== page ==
How Socialist Must One be to be A Socialist?
Tibor R. Machan
In recent days the issue of Senator Obama's alleged socialist leanings has become the focus of considerable attention in the mainstream media. This was provoked by the Senator's rather explicit support of wealth redistribution--which is to say, the policy of politicians and bureaucrats taxing substantial portions of the resources of individuals and deciding to hand it around according to some formula of equality. This is indeed associated with the political economy of socialism and has been used to guide various socialist economies throughout human history, although there have always been widely different degrees of socialism in different human communities, from kibbutzes, communes, nationalist socialist and international socialist systems to small communitarian arrangements.
Full blown socialism amounts to the view that all of humanity is of one piece, one organism. Karl Marx proposed that this organism develops from infancy to full maturity, communism, over human history. Individuals in this conception of socialism are but cells in the organism. There is no private property because there are no private individualism. The wealth is spread just as food is spread throughout the human organism, normally without favor to any part of it.
But no all socialists are full blown, nor view the system along these developmental lines. Some socialists stress that the unity among people is something they must bring about, as a matter of their ethical obligations. And as such the socialism involved can be more or less robust, depending on how diligently the population works to establish socialist institutions and policies.
Now, arguing that Barak Obama is no socialist because there were many features of American society that are already socialist--the progressive income tax, for example, the expansive eminent domain policy recently affirmed by the U. S. Supreme Court, and several other measures recently instituted to bail out banks and other financial companies--is disingenuous. The questions no one raises to him--none of the interviews and debates I am away of indicate this--is how extensively would Senator Obama get the government involved in the American economy, how he views the institution of private property, who does he believe owns the wealth of the country. From his words over the years it seems that he would favor a far more socialist society than American is now, although it is true enough that America (as many other welfare states) is quite socialist already. That is why political economists have been calling it a mixed economy.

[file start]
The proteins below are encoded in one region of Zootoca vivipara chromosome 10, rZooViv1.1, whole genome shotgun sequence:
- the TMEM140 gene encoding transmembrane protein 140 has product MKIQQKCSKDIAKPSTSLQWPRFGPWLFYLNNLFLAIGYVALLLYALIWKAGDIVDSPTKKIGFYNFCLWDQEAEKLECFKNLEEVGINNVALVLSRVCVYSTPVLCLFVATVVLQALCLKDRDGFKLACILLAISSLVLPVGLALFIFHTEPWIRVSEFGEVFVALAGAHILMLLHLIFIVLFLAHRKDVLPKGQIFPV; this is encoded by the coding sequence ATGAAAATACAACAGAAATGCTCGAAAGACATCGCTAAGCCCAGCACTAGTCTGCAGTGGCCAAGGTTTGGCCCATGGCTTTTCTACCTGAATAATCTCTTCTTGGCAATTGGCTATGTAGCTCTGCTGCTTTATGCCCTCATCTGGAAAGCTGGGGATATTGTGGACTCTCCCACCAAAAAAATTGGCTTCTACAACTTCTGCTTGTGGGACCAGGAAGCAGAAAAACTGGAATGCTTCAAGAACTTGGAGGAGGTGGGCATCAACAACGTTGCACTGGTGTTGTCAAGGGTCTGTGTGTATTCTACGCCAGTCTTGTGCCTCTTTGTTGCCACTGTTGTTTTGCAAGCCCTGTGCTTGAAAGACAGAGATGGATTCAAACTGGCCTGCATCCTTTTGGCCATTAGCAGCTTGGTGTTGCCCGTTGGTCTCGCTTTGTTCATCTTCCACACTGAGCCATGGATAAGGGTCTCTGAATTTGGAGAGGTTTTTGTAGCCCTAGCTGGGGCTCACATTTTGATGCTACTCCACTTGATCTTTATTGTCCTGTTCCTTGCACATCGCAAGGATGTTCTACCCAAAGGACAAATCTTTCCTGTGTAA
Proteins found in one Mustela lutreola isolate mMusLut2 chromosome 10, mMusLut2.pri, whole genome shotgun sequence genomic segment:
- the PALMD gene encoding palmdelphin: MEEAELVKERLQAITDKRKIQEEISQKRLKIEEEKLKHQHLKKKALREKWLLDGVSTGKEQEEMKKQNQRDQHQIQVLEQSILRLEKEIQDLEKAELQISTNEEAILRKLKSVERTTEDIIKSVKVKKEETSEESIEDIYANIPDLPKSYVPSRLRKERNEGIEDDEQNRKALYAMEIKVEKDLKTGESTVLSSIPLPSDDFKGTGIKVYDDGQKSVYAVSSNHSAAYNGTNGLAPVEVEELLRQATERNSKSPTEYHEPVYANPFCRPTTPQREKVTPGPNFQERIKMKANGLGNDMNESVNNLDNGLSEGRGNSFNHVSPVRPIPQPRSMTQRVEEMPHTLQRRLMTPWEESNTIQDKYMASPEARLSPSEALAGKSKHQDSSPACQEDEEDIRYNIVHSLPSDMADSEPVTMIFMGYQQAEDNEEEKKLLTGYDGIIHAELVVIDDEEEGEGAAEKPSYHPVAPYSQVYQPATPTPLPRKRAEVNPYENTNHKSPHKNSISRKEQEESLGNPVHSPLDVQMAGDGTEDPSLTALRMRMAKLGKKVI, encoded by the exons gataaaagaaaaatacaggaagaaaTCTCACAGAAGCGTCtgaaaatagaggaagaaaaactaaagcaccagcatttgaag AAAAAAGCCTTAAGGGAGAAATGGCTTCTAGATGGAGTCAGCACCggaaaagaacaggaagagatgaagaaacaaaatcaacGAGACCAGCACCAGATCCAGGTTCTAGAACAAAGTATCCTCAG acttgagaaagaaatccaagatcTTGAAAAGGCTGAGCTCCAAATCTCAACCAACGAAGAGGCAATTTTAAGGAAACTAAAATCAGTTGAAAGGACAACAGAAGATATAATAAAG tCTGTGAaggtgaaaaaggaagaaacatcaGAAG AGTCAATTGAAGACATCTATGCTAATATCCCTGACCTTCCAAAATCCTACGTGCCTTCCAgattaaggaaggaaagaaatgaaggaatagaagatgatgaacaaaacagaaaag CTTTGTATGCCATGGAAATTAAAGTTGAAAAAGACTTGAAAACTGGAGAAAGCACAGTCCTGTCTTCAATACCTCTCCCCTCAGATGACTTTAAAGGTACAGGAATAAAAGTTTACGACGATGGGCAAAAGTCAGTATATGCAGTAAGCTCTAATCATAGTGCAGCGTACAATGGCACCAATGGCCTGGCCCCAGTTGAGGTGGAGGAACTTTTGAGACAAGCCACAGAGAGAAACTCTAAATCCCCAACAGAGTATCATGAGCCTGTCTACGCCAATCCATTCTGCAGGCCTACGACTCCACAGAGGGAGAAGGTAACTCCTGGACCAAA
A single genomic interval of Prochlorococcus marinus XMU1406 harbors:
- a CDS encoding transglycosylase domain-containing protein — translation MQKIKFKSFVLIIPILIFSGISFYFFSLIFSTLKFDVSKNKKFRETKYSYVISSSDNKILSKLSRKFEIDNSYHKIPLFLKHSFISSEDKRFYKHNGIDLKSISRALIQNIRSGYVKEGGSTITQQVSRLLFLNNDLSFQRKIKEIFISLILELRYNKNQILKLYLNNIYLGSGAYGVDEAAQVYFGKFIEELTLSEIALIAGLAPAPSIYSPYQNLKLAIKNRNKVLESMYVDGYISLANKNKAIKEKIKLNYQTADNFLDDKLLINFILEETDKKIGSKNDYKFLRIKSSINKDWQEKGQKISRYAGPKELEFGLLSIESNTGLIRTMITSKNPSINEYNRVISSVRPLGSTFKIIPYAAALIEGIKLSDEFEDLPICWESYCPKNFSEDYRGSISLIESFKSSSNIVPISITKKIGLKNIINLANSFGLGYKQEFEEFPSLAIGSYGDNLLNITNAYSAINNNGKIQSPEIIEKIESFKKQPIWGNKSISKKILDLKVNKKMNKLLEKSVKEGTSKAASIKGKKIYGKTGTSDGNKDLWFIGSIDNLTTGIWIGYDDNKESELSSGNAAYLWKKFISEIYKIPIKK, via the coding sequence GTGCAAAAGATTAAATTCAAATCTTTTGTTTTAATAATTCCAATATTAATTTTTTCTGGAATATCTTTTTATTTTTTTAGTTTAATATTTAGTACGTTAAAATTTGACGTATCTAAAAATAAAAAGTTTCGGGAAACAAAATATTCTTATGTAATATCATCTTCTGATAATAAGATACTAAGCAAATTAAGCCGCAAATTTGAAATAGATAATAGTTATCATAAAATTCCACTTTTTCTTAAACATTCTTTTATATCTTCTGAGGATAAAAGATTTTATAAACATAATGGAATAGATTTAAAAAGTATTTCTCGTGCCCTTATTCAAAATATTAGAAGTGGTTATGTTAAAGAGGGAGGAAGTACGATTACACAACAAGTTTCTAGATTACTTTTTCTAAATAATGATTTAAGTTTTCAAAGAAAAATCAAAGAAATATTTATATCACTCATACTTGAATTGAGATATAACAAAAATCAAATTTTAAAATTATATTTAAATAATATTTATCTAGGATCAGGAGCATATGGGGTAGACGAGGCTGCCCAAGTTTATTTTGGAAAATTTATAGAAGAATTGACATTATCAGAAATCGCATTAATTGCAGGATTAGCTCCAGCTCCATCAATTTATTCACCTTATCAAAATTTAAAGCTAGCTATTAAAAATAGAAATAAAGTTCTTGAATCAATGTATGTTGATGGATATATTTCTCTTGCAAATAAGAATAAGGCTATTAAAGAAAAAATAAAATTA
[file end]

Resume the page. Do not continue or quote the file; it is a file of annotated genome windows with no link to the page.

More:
The most important issue is whether under Senator Obama's political leadership the country would be directed to be more or less socialist, more or less opposed to individualism, individual rights, private property, and so forth. And the next issue is whether where Senator Obama wants to take the country would be something proper, desirable, just.
The objections people have to socialism are based, after all, on the fact that the system views human beings as part of a collective, of an involuntary team or community, rather than as individuals with independent choices and the right to decided whether they will join some community. As Senator Obama appears to view things, a society is an integrated organism wherein individuals have no rights, no independent choices, certainly not about their productive efforts and the results of these, namely, their resources or wealth. He seems to believe that it is the government--the head of the collective--that ought to be in charge of what the rest of the people ought to do with their lives. Maybe he would accept some input, via a limited democratic approach, from the "cells of the body." But the decision would be made at the top, by the political leaders.
Even though some of America's laws and public policies are somewhat--in certain cases considerably--socialist, the country is still quite far from the total wealth-redistribution idea that socialism endorses. Arguably Senator Obama, just as Senator Hillary Clinton, consider this a liability and want to remedy matters. (Senator Obama explicitly faulted the American Framers back in 2001 for failing to include wealth redistribution as a feature of the U. S. Constitution.)
This is what the current talk about Senator Obama's socialism should be about, not about whether he is a pure, Marxist socialist.